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SEBTS: ‘Stay close & clean,’ Hunt says

WAKE FOREST, N.C. (BP)–In explaining what has become one of his personal catchphrases, “Stay close and clean,” Atlanta-area pastor Johnny Hunt noted the transition from hearing to receiving so that believers can be doing the Word of God.

Hunt, president of the Southern Baptist Convention and a graduate of Southeastern Baptist Theological Seminary, spoke to students at the Wake Forest, N.C., campus March 25.

During his tenure as pastor of First Baptist Church in Woodstock, Ga., Hunt said he has coined the phrase “close and clean” in relation to his spiritual walk, praying daily that the Lord would keep him close and keep him spiritually clean.

Preaching from James 1:21, Hunt urged students to “put away all filthiness and rampant wickedness and receive with meekness the implanted word, which is able to save your souls.” Hunt said when he first became a believer he had to make the transition from merely hearing the Word of God to receiving it, implanting it into his heart.

“Some of our people don’t receive the Word of God and don’t welcome it into their lives,” Hunt said.

In the current situations many believers find themselves in, including financial or spiritual distress, Hunt said, all should be asking the question the prophets asked: “Is there a word from God? God will speak into these crises.”

Hunt said the verse in James first addresses the abundance of wickedness in the world.

“This wickedness, we often don’t deal with it,” Hunt said. “James is talking to those who have already been saved. There is so much that can mess you up in ministry. It’s a long way from here to where God wants to take you. Ask Him to keep you close to Him and clean.”

Speaking of his own salvation and sanctification experience, Hunt said, “Who would have guessed God would take a high school dropout, a drunk and a pool room hustler and raise him up? God had to do it.”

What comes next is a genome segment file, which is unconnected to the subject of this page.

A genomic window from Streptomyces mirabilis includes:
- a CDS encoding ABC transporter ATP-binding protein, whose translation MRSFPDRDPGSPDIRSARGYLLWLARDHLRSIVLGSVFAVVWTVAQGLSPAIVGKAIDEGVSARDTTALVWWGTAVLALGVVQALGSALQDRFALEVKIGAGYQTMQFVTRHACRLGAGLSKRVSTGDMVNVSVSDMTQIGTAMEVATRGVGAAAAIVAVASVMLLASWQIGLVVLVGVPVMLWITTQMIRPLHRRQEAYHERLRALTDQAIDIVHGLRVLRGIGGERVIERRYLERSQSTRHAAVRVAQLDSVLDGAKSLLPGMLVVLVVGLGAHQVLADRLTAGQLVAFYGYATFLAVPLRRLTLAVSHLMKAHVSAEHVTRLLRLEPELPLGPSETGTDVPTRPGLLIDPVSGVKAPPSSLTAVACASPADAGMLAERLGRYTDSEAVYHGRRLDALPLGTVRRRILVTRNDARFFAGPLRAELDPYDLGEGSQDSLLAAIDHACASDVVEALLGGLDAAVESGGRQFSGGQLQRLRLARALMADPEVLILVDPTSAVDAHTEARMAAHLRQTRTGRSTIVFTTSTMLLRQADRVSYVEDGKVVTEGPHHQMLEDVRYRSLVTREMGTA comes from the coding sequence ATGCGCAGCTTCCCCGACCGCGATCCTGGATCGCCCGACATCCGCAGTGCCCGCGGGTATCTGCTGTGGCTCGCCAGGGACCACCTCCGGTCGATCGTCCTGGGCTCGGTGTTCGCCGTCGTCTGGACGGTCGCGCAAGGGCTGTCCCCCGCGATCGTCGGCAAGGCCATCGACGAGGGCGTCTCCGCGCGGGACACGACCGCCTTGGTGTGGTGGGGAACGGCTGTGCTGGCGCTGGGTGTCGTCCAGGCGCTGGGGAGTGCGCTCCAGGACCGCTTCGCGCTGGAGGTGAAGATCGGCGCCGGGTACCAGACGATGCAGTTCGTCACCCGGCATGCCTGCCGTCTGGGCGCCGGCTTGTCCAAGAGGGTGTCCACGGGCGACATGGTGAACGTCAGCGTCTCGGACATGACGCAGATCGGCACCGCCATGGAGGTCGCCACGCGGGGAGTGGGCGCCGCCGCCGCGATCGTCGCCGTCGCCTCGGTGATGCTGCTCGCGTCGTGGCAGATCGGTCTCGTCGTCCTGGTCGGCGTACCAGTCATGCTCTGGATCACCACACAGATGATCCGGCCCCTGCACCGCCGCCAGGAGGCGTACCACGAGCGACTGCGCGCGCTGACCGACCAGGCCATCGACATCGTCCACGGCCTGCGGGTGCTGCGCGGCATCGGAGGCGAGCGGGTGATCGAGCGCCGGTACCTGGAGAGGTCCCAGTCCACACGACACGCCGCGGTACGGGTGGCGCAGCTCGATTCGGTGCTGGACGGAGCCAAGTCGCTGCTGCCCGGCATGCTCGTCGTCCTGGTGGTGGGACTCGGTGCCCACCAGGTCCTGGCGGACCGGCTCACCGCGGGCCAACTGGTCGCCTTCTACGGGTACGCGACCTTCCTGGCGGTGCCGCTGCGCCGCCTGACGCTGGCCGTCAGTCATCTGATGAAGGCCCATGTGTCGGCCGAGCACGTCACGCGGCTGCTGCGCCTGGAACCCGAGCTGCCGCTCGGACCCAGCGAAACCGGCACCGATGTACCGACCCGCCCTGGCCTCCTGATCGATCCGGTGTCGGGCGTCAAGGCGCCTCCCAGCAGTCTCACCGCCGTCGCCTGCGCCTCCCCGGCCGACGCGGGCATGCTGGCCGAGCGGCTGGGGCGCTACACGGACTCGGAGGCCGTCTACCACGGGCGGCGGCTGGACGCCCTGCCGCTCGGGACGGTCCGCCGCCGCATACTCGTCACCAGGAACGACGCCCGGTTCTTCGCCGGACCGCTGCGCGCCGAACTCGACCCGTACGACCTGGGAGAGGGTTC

Hunt compared putting off filthiness to taking off dirty clothing or a snake shedding its skin. Even things that might not be clearly sin, he said, could be a burden.

“I just don’t see how God is going to be glorified. [Unbelievers] don’t want somebody to crawl down in their pit with them,” Hunt said. “They want someone to lift them up because they’re standing on a firm foundation.

“Before God can produce His righteousness in us, we must first lay aside the sin that stands between us and His righteousness,” he added. “Moral filthiness is a serious barrier to hearing the truth of God’s Word. I don’t want to be a hindrance because of filthiness. There’s a lost and dying world out there.”

Hunt said putting off filthiness and wickedness must be a daily occurrence, like picking the weeds from a garden. He said the best way to do this is to daily ask the Lord to reveal individual weeds or sins.

“If it’s just one more in the middle of all the rest, you just get overwhelmed,” Hunt said.

The verse in James also instructs believers to receive the implanted Word of God with meekness, he said.

“Putting off filthiness deals with the sin itself,” Hunt said, “while putting off wickedness deals with the motivation to sin.

“James begins by talking about the spirit of receiving with meekness, that is, free access to all parts of a person’s life,” he said. “Then, the substance of what we receive is the implanted Word in the heart of the believer.”

Hunt said it is only when a person actively puts away filthiness and wickedness in his life that he will be able to receive and do the Word of God.

“There are some things you must give up. You can’t just pray, ‘Take that from me.’ You must say, ‘I give it to You,'” Hunt said.

SHADDIX: PREACHING REQUIRES PRAYER — Jim Shaddix, pastor of Riverside Baptist Church in Denver and former associate professor of preaching at New Orleans Baptist Theological Seminary, commented that “it is possible to do this thing we call ministry, and this thing we call preaching, our entire lives and entire ministries and appear to be successful at it — and all the time be doing it in the flesh. That scares me to death.”

Shaddix spoke on the importance of being humble before God in sermon preparation, seeking to know Him and correctly understand His Word, in a two-day workshop at Southeastern Baptist Theological Seminary.

Shaddix preached on the story of Ezra during a chapel service, then the following day discussed how pastors can faithfully put together exegetical sermons, using his own sermon from Ezra 8:21-23, 31 as the illustration. He also taught on pastoral care and other topics during the workshop at the seminary’s Wake Forest, N.C., campus.